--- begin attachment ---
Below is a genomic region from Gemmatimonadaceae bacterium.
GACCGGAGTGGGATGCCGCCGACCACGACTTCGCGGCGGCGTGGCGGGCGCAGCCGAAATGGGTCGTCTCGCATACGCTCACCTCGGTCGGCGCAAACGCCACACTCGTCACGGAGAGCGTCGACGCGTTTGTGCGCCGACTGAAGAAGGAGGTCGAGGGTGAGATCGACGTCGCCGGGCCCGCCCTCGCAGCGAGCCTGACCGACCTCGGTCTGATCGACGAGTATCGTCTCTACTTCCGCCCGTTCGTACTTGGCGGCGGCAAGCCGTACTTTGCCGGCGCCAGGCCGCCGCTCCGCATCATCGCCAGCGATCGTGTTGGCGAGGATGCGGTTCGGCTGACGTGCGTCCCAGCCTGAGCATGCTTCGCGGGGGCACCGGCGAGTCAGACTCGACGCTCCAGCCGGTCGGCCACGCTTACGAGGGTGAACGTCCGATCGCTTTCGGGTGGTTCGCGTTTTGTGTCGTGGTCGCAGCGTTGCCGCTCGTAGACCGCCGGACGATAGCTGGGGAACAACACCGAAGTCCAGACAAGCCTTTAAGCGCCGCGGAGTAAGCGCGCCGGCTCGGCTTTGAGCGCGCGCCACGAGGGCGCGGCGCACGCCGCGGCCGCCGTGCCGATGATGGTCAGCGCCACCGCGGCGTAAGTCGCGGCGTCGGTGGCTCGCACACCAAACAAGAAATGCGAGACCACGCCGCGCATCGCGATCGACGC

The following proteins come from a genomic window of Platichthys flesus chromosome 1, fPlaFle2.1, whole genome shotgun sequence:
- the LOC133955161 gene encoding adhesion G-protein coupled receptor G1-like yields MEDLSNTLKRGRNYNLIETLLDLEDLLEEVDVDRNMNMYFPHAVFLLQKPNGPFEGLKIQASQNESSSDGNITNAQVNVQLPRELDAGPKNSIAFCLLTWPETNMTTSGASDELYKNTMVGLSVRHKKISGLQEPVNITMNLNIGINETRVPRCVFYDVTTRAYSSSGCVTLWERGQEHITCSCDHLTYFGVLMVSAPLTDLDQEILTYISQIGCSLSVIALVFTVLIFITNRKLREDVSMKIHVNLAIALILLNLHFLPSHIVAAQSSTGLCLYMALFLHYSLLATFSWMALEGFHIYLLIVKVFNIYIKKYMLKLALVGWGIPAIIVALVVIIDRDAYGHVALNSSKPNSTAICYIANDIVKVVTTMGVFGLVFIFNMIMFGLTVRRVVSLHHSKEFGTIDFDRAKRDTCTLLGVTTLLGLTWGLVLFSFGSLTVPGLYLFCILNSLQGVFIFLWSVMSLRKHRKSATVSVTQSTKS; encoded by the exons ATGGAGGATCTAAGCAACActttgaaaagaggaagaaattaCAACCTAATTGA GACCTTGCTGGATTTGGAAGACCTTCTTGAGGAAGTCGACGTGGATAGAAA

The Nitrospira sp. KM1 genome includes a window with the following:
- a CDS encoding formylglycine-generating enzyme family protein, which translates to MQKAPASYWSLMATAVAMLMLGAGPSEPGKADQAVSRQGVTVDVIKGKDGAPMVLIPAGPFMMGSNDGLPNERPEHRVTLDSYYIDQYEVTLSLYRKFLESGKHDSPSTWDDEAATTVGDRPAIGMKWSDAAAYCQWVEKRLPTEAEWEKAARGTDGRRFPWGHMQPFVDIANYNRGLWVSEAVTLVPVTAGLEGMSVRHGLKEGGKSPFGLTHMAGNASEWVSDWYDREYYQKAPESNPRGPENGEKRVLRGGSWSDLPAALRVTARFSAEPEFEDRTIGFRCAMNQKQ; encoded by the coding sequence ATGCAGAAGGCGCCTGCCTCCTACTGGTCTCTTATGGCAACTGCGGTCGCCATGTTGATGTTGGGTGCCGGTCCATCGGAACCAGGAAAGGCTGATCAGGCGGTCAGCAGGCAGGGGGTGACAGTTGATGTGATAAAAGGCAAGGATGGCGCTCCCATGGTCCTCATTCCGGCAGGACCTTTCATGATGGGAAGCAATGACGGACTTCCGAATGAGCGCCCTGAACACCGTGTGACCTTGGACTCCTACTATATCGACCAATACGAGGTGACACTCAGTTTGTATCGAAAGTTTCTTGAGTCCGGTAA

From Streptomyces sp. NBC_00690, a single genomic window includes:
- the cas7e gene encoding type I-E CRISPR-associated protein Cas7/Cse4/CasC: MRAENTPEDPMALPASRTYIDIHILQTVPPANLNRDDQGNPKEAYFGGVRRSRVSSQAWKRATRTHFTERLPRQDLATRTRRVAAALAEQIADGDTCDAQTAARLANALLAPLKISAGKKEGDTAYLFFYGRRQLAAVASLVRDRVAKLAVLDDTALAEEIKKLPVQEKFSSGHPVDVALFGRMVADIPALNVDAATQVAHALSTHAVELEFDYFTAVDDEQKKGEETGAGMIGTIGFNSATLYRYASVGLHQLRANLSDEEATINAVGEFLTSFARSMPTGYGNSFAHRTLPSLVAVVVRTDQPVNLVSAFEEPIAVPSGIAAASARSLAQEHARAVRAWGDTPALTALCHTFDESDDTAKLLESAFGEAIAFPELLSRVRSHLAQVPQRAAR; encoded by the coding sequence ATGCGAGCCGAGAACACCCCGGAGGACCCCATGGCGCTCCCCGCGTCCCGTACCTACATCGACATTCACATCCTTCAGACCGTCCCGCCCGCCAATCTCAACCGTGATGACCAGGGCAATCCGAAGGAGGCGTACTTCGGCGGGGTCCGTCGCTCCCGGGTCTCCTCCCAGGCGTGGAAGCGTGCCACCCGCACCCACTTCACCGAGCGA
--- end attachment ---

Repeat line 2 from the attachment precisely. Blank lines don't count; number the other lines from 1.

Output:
GACCGGAGTGGGATGCCGCCGACCACGACTTCGCGGCGGCGTGGCGGGCGCAGCCGAAATGGGTCGTCTCGCATACGCTCACCTCGGTCGGCGCAAACGCCACACTCGTCACGGAGAGCGTCGACGCGTTTGTGCGCCGACTGAAGAAGGAGGTCGAGGGTGAGATCGACGTCGCCGGGCCCGCCCTCGCAGCGAGCCTGACCGACCTCGGTCTGATCGACGAGTATCGTCTCTACTTCCGCCCGTTCGTACTTGGCGGCGGCAAGCCGTACTTTGCCGGCGCCAGGCCGCCGCTCCGCATCATCGCCAGCGATCGTGTTGGCGAGGATGCGGTTCGGCTGACGTGCGTCCCAGCCTGAGCATGCTTCGCGGGGGCACCGGCGAGTCAGACTCGACGCTCCAGCCGGTCGGCCACGCTTACGAGGGTGAACGTCCGATCGCTTTCGGGTGGTTCGCGTTTTGTGTCGTGGTCGCAGCGTTGCCGCTCGTAGACCGCCGGACGATAGCTGGGGAACAACACCGAAGTCCAGACAAGCCTTTAAGCGCCGCGGAGTAAGCGCGCCGGCTCGGCTTTGAGCGCGCGCCACGAGGGCGCGGCGCACGCCGCGGCCGCCGTGCCGATGATGGTCAGCGCCACCGCGGCGTAAGTCGCGGCGTCGGTGGCTCGCACACCAAACAAGAAATGCGAGACCACGCCGCGCATCGCGATCGACGC